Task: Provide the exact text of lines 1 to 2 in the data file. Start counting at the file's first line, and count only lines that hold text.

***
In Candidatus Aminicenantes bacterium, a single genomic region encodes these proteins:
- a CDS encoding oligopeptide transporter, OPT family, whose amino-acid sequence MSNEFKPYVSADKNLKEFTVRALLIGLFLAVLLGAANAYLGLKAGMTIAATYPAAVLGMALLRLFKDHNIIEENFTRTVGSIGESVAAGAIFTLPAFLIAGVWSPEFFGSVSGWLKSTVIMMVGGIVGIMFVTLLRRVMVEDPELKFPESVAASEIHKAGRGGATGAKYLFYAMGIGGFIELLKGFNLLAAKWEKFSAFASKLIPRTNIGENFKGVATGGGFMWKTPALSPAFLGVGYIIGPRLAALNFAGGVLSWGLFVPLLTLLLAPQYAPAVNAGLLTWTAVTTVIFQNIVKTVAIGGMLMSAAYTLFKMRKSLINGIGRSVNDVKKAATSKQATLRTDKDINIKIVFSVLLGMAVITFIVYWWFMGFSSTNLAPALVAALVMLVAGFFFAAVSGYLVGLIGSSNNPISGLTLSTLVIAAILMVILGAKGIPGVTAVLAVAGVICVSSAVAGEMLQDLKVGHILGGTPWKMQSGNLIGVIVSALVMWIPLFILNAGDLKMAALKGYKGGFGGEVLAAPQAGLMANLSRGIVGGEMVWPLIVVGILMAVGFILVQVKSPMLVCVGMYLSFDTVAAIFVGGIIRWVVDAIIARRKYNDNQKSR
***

In Candidatus Aminicenantes bacterium, a single genomic region encodes these proteins:
- a CDS encoding oligopeptide transporter, OPT family, whose amino-acid sequence MSNEFKPYVSADKNLKEFTVRALLIGLFLAVLLGAANAYLGLKAGMTIAATYPAAVLGMALLRLFKDHNIIEENFTRTVGSIGESVAAGAIFTLPAFLIAGVWSPEFFGSVSGWLKSTVIMMVGGIVGIMFVTLLRRVMVEDPELKFPESVAASEIHKAGRGGATGAKYLFYAMGIGGFIELLKGFNLLAAKWEKFSAFASKLIPRTNIGENFKGVATGGGFMWKTPALSPAFLGVGYIIGPRLAALNFAGGVLSWGLFVPLLTLLLAPQYAPAVNAGLLTWTAVTTVIFQNIVKTVAIGGMLMSAAYTLFKMRKSLINGIGRSVNDVKKAATSKQATLRTDKDINIKIVFSVLLGMAVITFIVYWWFMGFSSTNLAPALVAALVMLVAGFFFAAVSGYLVGLIGSSNNPISGLTLSTLVIAAILMVILGAKGIPGVTAVLAVAGVICVSSAVAGEMLQDLKVGHILGGTPWKMQSGNLIGVIVSALVMWIPLFILNAGDLKMAALKGYKGGFGGEVLAAPQAGLMANLSRGIVGGEMVWPLIVVGILMAVGFILVQVKSPMLVCVGMYLSFDTVAAIFVGGIIRWVVDAIIARRKYNDNQKSR